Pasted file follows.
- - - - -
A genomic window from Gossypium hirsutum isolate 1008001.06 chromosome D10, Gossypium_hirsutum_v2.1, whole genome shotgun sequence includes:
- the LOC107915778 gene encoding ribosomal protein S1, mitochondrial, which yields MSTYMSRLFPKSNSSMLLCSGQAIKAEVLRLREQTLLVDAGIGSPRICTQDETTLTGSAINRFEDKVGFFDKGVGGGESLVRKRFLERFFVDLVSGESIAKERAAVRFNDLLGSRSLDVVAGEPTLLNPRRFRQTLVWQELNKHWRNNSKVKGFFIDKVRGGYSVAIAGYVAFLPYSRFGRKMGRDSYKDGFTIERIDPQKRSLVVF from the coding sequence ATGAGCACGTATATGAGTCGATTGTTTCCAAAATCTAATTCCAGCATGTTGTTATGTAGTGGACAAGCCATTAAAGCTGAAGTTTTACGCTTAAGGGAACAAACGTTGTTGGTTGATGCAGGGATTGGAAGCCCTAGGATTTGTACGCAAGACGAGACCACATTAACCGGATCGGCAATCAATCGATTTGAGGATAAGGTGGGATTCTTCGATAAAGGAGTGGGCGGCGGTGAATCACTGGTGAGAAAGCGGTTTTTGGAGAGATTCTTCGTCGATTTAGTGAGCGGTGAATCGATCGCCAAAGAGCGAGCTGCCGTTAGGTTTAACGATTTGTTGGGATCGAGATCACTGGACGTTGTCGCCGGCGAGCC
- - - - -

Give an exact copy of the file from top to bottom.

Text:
A genomic window from Gossypium hirsutum isolate 1008001.06 chromosome D10, Gossypium_hirsutum_v2.1, whole genome shotgun sequence includes:
- the LOC107915778 gene encoding ribosomal protein S1, mitochondrial, which yields MSTYMSRLFPKSNSSMLLCSGQAIKAEVLRLREQTLLVDAGIGSPRICTQDETTLTGSAINRFEDKVGFFDKGVGGGESLVRKRFLERFFVDLVSGESIAKERAAVRFNDLLGSRSLDVVAGEPTLLNPRRFRQTLVWQELNKHWRNNSKVKGFFIDKVRGGYSVAIAGYVAFLPYSRFGRKMGRDSYKDGFTIERIDPQKRSLVVF from the coding sequence ATGAGCACGTATATGAGTCGATTGTTTCCAAAATCTAATTCCAGCATGTTGTTATGTAGTGGACAAGCCATTAAAGCTGAAGTTTTACGCTTAAGGGAACAAACGTTGTTGGTTGATGCAGGGATTGGAAGCCCTAGGATTTGTACGCAAGACGAGACCACATTAACCGGATCGGCAATCAATCGATTTGAGGATAAGGTGGGATTCTTCGATAAAGGAGTGGGCGGCGGTGAATCACTGGTGAGAAAGCGGTTTTTGGAGAGATTCTTCGTCGATTTAGTGAGCGGTGAATCGATCGCCAAAGAGCGAGCTGCCGTTAGGTTTAACGATTTGTTGGGATCGAGATCACTGGACGTTGTCGCCGGCGAGCC